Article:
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NB: as of 23 September 2008, all new artSMart articles are being published on the site news.artsmart.co.za.

FURTHER THAN THE FURTHEST THING (article first published : 2001-07-7)

“Christ weeps for Tristan, last stronghold of simplicity where now a pagan culture comes on fast, destroying faith and charity” are lines from a poem about the remote island of Tristan da Cunha set in the middle of the Atlantic.

Written in 1949, the poem is by the Reverend Dennis Wilkinson who was posted there as an Anglican priest soon after the Second World War. His granddaughter Zinnie Harris drew on the family’s memories of the time they spent there, to write Further than the Furthest Thing.

The play deals with life on the island in the year 1961 when the volcano erupted and the entire 170-strong community was evacuated to Southampton. A much inbred society, the people represented an odd hybrid of cultures and periods – part Napoleon, part Victorian. Living is basic without electricity; clothing is homespun and quaint with both sexes wearing long white stockings; the language sounds like early Cornish and the diet consists of a lot of potatoes.

There are five characters – the doughty Mill Lavarello, her husband Bill, her nephew Francis and the girl he loves, Rebecca, as well as businessman Mr Hansen who comes to the island to build a crayfish-bottling factory but remains involved with the community in Southampton.

Director Irina Brown has created a spell-binding play in this co-production between the Tron Theatre Company, Glasgow, and the Royal National Theatre currently playing the Standard Bank National Arts Festival in Grahamstown.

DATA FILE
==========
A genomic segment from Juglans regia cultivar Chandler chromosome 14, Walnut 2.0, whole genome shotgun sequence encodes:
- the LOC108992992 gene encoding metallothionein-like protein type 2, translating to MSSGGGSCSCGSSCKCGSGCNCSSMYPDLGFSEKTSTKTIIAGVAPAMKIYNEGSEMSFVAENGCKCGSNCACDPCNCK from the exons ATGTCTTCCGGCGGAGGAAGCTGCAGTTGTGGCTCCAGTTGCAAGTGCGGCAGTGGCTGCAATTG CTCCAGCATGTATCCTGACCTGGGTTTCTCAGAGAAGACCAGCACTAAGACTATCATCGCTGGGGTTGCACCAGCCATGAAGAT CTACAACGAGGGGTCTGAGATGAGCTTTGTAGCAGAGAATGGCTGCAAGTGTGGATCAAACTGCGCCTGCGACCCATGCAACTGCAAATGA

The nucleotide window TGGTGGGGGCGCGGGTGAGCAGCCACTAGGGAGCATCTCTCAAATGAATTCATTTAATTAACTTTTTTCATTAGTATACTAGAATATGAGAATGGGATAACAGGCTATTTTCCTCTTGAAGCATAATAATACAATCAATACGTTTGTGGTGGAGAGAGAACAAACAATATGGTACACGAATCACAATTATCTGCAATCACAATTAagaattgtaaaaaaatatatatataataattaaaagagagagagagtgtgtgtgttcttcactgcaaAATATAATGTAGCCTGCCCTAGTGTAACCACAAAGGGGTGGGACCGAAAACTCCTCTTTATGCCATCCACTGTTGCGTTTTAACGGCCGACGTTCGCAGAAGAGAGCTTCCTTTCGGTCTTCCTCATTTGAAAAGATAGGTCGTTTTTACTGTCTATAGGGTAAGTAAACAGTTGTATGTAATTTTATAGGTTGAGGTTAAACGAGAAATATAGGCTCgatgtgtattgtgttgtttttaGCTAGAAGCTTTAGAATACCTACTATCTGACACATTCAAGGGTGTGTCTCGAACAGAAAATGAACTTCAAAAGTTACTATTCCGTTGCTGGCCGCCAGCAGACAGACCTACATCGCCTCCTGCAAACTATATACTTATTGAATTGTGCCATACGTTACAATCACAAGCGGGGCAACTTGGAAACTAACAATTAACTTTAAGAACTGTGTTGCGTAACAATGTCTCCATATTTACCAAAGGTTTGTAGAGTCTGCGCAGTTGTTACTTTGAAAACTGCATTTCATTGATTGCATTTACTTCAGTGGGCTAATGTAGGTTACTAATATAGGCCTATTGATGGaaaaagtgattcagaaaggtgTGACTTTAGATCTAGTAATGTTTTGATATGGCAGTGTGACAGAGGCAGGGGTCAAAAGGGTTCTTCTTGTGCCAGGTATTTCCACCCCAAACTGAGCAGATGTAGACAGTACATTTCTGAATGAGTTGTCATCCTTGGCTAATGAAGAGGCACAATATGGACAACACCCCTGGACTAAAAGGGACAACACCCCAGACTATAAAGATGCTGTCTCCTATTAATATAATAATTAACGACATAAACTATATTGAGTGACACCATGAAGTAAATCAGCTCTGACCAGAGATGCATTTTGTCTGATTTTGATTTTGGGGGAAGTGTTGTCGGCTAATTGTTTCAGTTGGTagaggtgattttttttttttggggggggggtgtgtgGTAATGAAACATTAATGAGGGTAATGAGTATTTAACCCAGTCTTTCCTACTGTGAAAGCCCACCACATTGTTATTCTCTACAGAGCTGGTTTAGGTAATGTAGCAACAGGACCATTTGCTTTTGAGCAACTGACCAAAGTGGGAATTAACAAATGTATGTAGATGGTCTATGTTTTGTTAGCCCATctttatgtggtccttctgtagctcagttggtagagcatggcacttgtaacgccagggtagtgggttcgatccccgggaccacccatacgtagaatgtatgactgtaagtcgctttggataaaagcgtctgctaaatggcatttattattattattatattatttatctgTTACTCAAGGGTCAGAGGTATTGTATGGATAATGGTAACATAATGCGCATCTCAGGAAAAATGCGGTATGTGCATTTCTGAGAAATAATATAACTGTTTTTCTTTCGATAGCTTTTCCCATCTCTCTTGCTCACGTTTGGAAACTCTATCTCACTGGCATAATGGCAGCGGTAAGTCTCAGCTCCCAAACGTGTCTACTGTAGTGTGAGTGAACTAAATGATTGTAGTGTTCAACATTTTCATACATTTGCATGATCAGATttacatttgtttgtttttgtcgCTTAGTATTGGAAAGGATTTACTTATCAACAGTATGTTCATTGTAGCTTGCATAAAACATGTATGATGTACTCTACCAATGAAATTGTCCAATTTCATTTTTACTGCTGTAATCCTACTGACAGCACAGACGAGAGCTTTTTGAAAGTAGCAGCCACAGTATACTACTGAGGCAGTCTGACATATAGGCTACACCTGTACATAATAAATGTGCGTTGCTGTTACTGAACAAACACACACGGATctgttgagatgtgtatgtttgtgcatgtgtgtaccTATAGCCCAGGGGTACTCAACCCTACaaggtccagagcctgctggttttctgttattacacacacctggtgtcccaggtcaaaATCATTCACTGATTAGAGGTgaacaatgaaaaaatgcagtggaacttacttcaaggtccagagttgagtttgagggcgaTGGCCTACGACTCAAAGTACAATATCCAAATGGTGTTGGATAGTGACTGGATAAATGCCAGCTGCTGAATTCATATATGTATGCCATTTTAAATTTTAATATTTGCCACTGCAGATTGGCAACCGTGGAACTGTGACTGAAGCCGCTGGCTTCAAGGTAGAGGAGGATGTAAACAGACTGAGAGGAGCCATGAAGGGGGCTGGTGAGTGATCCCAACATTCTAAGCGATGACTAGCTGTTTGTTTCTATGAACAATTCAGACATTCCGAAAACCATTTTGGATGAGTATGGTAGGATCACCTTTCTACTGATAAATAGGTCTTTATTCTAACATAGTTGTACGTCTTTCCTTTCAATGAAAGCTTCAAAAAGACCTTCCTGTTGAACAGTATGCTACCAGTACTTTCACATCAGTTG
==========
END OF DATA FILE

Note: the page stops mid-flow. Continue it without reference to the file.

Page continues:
Performances are excellent all round. David Burke is rock-solid in his sympathetic portrayal of Bill, a simple man with two secrets that are slowly destroying him. Mairead McKinley is spunky and determined as the unwed mother who takes the terrible decision to destroy her offspring. As Francis, Gary McInnes keeps a nice balance between the island boy and a young man determined to better himself. Paul Shelley extracts a gentle humour from the complex role of Mr Hansen, frustrated at the lack of sophistication of the islanders yet admiring their simplicity.

But blazing forth as the star of the show is Paolo Dionisotti - utterly superb in her portrayal of Mill, a feisty and fiercely protective wife who finds life in England inexplicable and soulless. She’s as determined as a small terrier in pursuing a subject that’s important to her, whether it be pinnawin (penguin) eggs or returning to the island to see for herself if it’s buried or not. Her illogicalities and inconsequential remarks are delightful. Like Mr Hansen, you can only adore her.

Equal accolades must go to designer Niki Turner for a splendid set. Also to lighting designer Neil Austin and sound designer Duncan Chave for creating exciting visuals and atmospheres, particularly in the impressive eruption and boiler explosion scenes.

Further than the Furthest Thing is brought to South Africa with the assistance of the British Council, Standard Bank and the Scottish Arts Council. If you get a chance to see this extraordinary production when it plays the Baxter Theatre, State Theatre or the Market Theatre, grab the opportunity! – Caroline Smart




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